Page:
Season 2, Episode 4: Alfie Kohn

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Michael Payne 0:09

Hello, and welcome everyone to Things Fall Apar,t our podcast here at the Human Restoration Project. I am Michael.

Chris McNutt 0:16

And I'm Chris.

Michael Payne 0:17

And per usual, we're going to intro here with a little bit of sort of background info of what is currently going on.

Chris McNutt 0:24

So today we're going to be joined by Alfie Kohn here shortly. Alfie Kohn probably is one of the lead inspirations for the Human Restoration Project in terms of what we talk about. Many of his ideas are in line with the exact things that we believe are important. So putting research into practice, getting rid of the competitive nature of schooling and focusing on children with love and support, and just overall humanizing education - stop focusing on competitive grading and pitting our kids against each other and ranking them and averaging them, and instead focus on them as individuals and engaging their passions and learning to gather a love of learning. So we're super looking forward to talking to him about that.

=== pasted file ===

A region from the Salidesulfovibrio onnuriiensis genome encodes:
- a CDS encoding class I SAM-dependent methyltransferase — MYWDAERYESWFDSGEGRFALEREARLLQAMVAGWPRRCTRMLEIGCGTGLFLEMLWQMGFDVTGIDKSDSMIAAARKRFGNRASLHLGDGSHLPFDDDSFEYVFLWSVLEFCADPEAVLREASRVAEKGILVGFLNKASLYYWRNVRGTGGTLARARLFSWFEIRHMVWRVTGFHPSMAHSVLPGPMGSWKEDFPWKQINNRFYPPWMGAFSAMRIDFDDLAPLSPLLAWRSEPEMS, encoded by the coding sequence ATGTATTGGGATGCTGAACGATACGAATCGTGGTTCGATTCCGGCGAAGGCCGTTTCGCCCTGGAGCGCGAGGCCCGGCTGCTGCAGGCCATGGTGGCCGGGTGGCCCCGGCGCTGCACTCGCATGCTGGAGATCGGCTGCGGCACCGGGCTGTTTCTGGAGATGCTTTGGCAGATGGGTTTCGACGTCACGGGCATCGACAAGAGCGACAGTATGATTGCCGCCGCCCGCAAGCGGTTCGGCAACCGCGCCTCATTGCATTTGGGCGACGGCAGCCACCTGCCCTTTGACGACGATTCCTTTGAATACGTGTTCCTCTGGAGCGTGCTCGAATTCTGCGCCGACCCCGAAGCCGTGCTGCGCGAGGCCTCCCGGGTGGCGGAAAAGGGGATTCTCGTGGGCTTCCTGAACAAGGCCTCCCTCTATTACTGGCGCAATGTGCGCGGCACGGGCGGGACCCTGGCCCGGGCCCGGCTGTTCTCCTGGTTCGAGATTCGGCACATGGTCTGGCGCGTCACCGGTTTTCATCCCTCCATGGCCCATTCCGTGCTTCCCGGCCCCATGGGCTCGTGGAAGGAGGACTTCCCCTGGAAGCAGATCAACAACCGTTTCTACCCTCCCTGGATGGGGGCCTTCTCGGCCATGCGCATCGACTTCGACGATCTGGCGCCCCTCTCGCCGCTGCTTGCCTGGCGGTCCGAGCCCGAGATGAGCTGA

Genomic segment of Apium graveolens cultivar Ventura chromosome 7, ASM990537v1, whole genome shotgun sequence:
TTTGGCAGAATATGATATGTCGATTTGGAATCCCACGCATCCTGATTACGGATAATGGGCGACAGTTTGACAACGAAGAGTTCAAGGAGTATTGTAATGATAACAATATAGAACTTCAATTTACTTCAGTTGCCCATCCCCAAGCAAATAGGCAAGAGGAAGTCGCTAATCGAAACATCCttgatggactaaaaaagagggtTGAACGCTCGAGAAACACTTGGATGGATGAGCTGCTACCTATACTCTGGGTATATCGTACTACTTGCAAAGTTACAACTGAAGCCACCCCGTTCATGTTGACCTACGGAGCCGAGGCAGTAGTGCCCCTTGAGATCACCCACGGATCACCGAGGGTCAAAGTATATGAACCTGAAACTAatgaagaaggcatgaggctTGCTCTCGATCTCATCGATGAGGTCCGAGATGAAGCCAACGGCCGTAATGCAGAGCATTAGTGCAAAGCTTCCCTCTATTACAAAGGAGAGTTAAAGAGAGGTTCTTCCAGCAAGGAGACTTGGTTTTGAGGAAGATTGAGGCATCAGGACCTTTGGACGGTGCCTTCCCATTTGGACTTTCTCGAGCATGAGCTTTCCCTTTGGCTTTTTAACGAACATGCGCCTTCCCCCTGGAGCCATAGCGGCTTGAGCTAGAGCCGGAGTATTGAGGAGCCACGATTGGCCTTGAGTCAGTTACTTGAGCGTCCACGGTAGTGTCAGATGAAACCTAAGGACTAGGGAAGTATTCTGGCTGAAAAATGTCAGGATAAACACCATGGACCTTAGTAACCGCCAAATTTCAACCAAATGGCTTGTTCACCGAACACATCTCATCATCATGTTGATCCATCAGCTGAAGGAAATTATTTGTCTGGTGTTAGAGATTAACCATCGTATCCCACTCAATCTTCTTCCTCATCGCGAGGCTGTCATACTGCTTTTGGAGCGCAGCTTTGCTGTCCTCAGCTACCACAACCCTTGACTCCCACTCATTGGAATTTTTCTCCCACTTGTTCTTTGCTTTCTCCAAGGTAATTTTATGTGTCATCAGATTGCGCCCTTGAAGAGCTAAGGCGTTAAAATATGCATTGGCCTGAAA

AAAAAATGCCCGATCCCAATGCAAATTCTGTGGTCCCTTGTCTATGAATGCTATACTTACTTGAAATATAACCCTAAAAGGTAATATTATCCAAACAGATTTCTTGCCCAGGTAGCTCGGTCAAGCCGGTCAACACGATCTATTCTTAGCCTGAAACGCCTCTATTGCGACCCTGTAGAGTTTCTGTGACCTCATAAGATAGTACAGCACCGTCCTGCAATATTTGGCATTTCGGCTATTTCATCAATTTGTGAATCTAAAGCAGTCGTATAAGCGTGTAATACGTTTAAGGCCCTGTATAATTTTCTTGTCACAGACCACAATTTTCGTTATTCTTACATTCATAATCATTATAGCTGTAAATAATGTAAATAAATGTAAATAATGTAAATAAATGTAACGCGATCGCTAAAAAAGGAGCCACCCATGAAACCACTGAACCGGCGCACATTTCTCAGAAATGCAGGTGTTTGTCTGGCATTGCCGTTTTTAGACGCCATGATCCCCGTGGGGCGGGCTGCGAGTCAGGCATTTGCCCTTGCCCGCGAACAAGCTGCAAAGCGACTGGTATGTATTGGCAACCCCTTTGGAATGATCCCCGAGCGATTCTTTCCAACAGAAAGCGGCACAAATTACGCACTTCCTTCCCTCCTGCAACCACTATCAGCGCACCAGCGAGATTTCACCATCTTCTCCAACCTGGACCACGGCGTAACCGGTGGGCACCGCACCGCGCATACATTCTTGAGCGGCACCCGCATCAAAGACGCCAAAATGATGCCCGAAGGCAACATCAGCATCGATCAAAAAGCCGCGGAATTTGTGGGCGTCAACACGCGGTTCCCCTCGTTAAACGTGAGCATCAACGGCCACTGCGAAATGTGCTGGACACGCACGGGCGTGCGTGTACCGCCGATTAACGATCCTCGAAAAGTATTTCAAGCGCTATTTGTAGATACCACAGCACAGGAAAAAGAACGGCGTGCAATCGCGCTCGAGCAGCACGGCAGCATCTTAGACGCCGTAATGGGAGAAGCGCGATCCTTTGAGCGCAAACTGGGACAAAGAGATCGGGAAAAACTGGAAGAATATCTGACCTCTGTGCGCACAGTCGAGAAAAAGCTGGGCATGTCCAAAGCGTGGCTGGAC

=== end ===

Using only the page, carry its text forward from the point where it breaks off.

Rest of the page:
Michael Payne 1:08


Chris McNutt 1:09

Some things coming up as a part of the Human Restoration Project, we do offer materials in addition to our discussions. Next month, we're introducing a progressive guidebook, if you will, it's not an end all be all guide to progressive education, but rather a summary of different things that we think are worth thinking about. That's what I'm thinking.

Michael Payne 1:29


Chris McNutt 1:30

The progressive guidebook will be just kind of an overview of what progressive education is, and a huge documented list of all the different possible things you could look at in order to learn more about them. Also, we have some resources already available, which will probably relate to what we're talking about today, such as a reflective development piece over the subjectivity of grading to learn more about how grading practices can have negative effects on children, as well as different projects such as the QUEST project, which is is a fairly large booklet, surrounding activities, reflections, and discussion that you can have with your students surrounding recognizing their passions and why it might be difficult to find them. So check those out,

Michael Payne 2:14

Which is all free, by the way on the website.

Chris McNutt 2:17

Yep, it's all free. Thanks to our Patreon supporters. So special shout out to Skylar Primm, and Aaron Flanagan for helping us out. And if you want to contribute to our Patreon page, you could do so for as little as $1 a month. You can check us out on to find research, and resources, thoughts, podcasts, all sorts of different stuff pertaining to progressive education.